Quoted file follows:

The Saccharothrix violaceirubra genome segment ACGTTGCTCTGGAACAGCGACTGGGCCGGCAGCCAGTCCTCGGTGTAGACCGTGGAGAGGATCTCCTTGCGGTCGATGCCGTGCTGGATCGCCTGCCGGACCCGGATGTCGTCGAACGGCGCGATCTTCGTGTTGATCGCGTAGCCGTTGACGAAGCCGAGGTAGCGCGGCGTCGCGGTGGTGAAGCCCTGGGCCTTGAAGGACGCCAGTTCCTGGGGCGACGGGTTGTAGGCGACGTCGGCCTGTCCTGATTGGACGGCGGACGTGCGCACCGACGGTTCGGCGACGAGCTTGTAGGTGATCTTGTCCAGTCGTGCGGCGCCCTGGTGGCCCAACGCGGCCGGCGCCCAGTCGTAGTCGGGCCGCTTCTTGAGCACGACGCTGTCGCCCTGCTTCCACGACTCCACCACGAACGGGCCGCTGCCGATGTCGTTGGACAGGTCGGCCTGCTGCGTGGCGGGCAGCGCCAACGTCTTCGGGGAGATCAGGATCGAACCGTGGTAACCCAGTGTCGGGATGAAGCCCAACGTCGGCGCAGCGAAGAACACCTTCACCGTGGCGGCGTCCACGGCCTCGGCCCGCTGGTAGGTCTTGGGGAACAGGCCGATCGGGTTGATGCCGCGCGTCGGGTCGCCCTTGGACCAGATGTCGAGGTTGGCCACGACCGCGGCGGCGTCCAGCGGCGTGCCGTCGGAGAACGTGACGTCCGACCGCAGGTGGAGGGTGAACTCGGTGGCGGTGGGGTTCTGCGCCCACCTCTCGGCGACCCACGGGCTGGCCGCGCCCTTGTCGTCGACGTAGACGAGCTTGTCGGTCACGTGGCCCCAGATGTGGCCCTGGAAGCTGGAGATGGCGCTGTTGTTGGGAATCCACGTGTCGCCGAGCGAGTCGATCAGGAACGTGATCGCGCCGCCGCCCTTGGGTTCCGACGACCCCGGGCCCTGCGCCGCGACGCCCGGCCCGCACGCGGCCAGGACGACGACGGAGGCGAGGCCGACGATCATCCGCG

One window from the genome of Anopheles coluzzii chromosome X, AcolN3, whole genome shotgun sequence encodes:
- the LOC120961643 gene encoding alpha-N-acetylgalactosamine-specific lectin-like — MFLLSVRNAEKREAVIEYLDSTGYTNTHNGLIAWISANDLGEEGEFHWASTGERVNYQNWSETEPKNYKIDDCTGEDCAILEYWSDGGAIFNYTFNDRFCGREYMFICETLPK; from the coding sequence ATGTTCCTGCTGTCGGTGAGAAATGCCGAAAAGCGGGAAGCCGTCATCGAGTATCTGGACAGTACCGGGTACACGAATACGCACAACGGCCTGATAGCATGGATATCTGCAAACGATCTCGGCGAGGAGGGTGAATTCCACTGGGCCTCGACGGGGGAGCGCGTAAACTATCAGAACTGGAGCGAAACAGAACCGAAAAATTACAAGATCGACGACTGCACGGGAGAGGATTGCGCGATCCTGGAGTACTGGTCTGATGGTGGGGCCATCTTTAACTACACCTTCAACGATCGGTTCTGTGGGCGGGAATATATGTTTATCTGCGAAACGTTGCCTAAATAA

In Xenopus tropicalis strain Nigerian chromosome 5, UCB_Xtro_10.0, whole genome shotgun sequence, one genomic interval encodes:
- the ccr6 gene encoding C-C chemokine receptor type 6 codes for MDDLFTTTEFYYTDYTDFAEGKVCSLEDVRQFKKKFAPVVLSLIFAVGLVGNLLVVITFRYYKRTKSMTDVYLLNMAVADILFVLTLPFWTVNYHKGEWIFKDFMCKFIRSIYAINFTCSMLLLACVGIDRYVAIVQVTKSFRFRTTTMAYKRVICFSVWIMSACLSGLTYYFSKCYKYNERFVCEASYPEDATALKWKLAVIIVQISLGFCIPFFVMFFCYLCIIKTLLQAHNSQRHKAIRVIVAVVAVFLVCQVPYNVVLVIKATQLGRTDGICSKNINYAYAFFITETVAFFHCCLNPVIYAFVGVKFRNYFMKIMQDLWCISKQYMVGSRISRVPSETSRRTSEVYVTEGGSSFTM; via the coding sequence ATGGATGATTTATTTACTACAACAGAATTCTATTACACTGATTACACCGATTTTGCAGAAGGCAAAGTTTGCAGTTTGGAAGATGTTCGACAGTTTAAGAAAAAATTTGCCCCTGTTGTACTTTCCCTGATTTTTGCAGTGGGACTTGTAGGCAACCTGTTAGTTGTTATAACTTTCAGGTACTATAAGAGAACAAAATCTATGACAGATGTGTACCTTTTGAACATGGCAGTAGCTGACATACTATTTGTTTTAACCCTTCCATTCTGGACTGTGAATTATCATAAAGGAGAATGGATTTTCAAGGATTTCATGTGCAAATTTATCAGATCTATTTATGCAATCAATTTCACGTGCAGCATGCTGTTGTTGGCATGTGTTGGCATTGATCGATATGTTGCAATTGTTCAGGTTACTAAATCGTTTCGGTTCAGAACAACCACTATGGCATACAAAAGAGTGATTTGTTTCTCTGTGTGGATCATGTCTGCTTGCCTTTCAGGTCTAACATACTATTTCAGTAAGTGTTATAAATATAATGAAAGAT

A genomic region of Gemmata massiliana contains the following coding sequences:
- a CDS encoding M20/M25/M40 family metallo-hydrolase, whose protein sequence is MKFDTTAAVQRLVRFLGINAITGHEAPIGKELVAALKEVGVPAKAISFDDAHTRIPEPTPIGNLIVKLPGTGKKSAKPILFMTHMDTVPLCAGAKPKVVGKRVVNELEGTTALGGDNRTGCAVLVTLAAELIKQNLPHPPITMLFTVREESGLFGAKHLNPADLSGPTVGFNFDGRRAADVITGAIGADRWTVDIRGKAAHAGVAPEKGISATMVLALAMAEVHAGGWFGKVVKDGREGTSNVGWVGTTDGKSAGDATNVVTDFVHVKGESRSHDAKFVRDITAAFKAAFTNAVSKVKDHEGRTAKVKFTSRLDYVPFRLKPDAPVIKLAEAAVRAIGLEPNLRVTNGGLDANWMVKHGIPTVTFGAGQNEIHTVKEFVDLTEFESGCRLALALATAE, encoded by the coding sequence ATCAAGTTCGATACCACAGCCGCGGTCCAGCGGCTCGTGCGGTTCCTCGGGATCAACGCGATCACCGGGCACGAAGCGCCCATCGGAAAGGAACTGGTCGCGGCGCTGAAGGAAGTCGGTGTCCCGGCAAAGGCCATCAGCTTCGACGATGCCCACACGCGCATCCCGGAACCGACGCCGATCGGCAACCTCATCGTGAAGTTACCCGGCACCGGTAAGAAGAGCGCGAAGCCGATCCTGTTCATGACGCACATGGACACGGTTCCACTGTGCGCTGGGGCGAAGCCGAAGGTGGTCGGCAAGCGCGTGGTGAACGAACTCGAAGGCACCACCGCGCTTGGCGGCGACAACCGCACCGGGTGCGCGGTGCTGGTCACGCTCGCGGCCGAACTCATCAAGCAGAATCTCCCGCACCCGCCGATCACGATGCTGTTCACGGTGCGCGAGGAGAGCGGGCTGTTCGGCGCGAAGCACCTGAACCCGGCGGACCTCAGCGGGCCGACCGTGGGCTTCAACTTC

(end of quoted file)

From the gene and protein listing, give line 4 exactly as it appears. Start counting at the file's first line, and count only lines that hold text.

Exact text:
In Xenopus tropicalis strain Nigerian chromosome 5, UCB_Xtro_10.0, whole genome shotgun sequence, one genomic interval encodes: